Becomes co-emergent, so that the path of release
Is effected through control (of the seminal fluid).

So it is quite clear that also tantras of mahayoga have teachings on tummo. By the way, who were the guys who complained about the new tantras?


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PostPosted: Thu Jun 23, 2011 1:16 pm 
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dzoki wrote:

Definitely dpal zla gsang thig le rtsa ba'i rgyud has a short passage on tummo, also sgyu 'phrul rgya mtsho rgyud has the following passage, according to Gyurme Dorje's translation:



It is hard to date these texts too. So we really cannot say anything conclusive with regard to gtum mo based on these texts. Further, we know that karmamudra practices predate gtum mo. So, pranāyama combined with karmamudra practices are present from a very early period. The point is, however, we don't know when gtummo practices entered Tibet.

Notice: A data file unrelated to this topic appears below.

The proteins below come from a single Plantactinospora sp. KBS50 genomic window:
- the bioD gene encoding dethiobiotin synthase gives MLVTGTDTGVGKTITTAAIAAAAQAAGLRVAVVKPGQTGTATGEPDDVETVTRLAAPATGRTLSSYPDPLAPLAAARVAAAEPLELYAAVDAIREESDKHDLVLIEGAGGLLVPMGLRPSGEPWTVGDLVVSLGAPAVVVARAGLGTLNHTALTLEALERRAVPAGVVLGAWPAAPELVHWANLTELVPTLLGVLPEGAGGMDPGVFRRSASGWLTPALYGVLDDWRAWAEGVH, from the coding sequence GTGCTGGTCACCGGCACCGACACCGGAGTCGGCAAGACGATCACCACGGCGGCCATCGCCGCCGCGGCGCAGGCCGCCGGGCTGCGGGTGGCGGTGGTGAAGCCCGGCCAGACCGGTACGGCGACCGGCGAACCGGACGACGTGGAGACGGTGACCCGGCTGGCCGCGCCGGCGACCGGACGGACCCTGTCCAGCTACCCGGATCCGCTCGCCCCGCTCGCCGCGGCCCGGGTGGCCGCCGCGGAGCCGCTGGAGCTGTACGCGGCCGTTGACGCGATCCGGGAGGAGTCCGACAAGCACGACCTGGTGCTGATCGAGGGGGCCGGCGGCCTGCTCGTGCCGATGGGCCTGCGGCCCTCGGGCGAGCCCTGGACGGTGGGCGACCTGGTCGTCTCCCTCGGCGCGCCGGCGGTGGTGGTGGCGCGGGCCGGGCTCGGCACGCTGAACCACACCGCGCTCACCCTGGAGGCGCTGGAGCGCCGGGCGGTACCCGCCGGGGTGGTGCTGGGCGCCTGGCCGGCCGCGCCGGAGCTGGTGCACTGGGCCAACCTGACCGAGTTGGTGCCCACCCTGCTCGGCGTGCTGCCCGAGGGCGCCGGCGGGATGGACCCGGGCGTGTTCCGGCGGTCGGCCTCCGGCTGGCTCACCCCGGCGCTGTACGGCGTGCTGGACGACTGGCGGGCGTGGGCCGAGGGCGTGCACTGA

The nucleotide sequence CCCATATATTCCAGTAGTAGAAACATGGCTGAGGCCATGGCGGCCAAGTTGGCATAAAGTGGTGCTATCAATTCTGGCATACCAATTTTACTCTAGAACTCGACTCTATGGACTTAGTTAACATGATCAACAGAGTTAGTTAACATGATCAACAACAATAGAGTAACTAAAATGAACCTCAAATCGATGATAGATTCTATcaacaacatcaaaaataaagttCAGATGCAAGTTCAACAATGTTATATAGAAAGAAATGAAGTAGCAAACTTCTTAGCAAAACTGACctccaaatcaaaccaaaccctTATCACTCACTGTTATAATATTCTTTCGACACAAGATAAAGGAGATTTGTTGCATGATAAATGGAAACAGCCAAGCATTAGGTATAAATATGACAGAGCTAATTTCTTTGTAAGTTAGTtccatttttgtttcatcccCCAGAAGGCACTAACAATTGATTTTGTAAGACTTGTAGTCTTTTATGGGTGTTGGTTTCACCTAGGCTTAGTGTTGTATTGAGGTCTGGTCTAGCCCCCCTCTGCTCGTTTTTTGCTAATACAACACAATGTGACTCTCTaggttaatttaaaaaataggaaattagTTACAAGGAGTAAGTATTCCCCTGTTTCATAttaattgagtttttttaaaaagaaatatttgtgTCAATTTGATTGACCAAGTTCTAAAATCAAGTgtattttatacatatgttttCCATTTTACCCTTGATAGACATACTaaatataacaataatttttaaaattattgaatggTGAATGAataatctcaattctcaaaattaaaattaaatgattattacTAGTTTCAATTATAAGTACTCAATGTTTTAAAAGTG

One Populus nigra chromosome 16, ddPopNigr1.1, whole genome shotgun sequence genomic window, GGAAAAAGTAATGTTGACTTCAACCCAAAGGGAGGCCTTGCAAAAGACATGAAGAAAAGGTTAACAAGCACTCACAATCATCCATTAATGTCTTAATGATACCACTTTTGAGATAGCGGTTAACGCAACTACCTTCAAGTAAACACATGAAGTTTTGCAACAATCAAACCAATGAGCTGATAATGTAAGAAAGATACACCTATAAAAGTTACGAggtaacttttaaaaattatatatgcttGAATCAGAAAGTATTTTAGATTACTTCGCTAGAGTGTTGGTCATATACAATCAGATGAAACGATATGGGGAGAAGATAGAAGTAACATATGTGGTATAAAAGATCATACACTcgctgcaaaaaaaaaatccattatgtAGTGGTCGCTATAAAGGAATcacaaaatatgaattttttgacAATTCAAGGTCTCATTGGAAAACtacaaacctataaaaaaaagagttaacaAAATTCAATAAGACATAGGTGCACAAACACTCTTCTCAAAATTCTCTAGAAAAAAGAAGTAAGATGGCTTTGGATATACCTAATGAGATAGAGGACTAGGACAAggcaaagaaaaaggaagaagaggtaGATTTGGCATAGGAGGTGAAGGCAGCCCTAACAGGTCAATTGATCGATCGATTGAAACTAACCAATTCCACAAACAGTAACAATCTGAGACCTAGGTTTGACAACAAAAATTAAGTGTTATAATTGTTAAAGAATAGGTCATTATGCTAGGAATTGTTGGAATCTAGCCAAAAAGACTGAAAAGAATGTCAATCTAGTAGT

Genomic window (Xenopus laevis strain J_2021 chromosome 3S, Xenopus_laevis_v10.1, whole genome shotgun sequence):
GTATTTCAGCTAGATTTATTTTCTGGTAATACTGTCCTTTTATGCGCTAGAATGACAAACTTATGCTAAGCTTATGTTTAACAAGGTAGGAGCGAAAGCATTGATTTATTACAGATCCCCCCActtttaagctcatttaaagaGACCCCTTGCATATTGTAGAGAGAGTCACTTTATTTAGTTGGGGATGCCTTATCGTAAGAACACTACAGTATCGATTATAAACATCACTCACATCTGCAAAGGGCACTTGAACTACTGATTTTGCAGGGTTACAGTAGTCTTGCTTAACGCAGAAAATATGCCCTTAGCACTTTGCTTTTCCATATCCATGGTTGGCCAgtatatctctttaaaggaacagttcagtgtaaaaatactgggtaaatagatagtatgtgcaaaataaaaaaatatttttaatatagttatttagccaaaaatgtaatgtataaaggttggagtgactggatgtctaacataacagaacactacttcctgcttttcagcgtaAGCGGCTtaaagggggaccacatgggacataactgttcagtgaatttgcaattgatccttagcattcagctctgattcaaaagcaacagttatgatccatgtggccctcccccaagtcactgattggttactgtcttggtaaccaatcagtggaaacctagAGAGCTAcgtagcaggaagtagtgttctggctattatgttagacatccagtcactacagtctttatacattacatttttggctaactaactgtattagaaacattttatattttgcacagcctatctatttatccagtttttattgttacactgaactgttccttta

Quite early, if we accept most of the Kilaya tantras, etc as authentic. If not, then quite late.

Davidson, I believe as reference to this fact.

N

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PostPosted: Thu Jun 23, 2011 3:34 pm 
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Update:

Have been working on an interesting text by Sakya Pandita on the history of Cakrasamvara.

According to this history, the first human being to receive Cakrasamvara was Saraha I, the teacher of the tantric siddha, Nāgārjuna. In terms of when Saraha lived, he does not really say, apart from asserting that Saraha is present at Shri Parvata (Sri Sailam in modern India) in Andhra Pradesha as a sambhogakāya.